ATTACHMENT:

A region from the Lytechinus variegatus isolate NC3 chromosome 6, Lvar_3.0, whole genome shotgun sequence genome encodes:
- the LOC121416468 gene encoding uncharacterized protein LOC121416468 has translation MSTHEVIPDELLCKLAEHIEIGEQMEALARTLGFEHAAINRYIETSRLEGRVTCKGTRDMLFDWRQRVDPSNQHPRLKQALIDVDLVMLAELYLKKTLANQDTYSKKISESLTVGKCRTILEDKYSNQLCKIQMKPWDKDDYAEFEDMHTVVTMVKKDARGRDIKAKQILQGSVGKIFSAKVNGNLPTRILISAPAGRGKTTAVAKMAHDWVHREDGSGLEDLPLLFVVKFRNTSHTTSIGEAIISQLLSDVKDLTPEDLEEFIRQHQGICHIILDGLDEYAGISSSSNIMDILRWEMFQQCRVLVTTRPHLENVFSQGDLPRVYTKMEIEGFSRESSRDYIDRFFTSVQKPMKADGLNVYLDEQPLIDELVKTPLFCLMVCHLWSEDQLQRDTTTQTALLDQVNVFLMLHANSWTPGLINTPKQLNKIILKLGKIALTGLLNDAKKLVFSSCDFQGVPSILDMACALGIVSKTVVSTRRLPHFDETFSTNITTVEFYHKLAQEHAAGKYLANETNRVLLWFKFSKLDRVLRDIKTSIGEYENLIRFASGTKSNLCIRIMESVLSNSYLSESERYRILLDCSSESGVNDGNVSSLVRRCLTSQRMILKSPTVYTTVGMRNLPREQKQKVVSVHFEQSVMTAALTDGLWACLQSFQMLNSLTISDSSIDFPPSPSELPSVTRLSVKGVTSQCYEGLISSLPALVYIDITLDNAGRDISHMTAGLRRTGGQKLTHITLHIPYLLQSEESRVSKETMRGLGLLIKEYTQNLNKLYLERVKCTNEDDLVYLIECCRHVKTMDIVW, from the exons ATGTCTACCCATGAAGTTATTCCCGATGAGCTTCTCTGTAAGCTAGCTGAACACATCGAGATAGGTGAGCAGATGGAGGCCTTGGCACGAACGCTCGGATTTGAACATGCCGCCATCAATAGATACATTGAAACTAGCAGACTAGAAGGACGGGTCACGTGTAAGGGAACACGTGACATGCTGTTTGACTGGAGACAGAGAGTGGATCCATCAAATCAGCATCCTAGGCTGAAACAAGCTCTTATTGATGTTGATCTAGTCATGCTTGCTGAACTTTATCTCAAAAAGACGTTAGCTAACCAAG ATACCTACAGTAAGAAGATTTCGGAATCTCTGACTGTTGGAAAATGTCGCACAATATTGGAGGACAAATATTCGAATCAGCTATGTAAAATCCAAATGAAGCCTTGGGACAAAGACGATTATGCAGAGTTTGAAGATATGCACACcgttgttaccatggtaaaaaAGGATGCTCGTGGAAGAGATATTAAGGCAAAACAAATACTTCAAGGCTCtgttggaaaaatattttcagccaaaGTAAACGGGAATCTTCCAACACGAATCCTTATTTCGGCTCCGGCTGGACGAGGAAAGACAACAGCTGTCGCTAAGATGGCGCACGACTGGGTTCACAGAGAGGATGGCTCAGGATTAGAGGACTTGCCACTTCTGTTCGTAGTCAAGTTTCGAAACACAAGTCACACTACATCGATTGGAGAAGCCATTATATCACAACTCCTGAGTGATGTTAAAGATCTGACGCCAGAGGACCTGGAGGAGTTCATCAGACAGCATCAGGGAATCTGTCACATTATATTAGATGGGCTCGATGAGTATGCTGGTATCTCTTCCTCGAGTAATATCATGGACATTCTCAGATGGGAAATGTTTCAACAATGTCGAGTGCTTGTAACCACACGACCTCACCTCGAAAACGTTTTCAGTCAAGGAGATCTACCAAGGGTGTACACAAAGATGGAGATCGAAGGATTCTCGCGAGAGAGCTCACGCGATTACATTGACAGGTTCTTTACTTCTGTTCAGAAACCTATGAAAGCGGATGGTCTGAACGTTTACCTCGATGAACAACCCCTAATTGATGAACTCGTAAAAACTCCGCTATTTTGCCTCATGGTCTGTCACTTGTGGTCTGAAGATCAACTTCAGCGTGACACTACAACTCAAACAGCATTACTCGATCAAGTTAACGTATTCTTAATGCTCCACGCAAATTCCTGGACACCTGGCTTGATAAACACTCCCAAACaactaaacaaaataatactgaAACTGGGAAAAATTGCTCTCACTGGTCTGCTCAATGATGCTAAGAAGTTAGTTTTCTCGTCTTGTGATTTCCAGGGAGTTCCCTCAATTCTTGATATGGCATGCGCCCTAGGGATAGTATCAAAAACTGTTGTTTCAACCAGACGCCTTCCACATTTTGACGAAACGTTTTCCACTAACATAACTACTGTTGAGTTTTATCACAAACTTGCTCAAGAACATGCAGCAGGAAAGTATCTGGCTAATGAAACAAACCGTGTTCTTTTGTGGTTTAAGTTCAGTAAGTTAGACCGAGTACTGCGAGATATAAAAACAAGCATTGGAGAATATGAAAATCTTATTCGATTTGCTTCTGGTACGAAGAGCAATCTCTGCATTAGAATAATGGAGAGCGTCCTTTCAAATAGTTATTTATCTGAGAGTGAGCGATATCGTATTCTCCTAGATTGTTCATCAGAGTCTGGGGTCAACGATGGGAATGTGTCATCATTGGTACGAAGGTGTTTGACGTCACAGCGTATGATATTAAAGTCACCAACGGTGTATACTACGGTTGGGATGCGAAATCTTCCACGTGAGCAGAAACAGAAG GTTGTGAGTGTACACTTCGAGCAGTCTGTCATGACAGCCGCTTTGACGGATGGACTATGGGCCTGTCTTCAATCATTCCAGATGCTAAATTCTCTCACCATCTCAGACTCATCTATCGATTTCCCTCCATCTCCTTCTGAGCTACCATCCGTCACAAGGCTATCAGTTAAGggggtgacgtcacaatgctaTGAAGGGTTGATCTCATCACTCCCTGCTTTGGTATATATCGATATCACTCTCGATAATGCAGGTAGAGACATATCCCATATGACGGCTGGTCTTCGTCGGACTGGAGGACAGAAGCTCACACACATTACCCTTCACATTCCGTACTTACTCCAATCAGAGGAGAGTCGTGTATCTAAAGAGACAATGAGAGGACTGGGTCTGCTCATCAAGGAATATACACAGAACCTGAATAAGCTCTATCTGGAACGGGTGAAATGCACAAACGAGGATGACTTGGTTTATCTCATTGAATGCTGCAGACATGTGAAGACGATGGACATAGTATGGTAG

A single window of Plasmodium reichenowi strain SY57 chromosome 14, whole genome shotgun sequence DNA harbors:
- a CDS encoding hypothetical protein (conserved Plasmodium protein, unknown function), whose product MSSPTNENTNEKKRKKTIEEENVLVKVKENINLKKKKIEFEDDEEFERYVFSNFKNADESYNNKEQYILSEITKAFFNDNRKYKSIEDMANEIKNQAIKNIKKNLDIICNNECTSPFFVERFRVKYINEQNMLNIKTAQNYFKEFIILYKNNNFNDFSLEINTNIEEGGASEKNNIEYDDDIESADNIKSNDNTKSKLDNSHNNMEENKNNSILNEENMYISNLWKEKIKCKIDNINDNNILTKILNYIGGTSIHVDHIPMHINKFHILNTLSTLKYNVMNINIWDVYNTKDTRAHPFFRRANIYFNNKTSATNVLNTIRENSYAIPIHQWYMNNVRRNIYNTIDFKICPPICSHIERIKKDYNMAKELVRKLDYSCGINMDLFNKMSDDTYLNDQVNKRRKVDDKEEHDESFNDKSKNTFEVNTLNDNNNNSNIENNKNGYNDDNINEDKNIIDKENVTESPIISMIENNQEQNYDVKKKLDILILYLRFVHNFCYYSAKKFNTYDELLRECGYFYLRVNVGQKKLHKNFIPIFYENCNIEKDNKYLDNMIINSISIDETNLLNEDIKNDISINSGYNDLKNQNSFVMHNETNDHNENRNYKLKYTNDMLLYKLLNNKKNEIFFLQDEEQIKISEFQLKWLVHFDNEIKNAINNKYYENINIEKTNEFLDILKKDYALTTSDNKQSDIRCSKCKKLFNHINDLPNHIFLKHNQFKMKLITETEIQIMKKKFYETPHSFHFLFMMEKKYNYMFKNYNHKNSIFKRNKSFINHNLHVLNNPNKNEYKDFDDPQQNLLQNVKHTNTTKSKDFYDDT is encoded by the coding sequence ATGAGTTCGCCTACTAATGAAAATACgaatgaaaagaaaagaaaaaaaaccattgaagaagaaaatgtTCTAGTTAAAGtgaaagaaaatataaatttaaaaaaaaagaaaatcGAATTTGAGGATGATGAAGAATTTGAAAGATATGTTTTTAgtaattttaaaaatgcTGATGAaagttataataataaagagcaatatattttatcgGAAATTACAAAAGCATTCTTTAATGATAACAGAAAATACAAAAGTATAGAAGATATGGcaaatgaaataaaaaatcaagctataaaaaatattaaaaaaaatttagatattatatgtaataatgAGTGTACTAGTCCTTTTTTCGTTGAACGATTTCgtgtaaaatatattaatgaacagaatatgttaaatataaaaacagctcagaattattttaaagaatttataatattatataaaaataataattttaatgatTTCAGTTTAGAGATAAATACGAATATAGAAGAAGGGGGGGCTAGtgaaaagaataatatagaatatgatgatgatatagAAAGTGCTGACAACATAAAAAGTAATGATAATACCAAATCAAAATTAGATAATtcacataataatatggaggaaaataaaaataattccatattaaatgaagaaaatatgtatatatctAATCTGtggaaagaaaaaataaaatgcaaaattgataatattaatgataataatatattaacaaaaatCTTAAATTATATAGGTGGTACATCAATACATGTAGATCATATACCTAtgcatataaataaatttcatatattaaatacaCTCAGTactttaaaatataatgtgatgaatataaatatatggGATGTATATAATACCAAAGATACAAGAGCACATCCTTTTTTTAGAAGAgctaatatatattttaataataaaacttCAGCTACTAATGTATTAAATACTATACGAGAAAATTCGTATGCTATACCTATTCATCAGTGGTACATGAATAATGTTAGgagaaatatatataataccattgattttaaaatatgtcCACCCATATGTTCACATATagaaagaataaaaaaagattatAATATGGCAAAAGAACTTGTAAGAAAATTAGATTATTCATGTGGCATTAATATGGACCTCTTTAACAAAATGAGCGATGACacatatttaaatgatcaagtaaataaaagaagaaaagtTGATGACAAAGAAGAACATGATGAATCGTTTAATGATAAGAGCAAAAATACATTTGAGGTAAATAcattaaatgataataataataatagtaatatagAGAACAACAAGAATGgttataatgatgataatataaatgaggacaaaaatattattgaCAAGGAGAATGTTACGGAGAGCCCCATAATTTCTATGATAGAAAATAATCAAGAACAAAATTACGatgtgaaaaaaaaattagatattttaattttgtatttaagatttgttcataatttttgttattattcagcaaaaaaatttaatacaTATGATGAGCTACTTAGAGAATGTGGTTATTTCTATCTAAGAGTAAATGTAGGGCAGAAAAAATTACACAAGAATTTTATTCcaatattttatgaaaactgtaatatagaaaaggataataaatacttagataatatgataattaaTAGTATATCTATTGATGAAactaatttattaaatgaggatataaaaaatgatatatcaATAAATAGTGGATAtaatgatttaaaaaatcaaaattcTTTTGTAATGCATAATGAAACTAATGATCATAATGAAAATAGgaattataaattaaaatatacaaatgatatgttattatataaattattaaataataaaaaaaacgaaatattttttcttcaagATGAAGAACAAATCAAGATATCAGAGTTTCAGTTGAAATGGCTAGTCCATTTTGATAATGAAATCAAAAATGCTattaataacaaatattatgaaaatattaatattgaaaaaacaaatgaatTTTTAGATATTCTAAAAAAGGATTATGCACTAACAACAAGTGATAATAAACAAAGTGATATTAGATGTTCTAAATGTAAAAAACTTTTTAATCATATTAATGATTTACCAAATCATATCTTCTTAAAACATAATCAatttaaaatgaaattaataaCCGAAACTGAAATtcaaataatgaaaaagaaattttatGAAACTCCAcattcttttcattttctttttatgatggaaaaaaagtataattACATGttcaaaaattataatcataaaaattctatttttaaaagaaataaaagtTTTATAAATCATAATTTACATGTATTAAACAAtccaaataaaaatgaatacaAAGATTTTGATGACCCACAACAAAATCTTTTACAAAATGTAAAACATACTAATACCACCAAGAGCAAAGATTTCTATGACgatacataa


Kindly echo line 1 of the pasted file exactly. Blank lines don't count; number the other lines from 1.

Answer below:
A region from the Lytechinus variegatus isolate NC3 chromosome 6, Lvar_3.0, whole genome shotgun sequence genome encodes: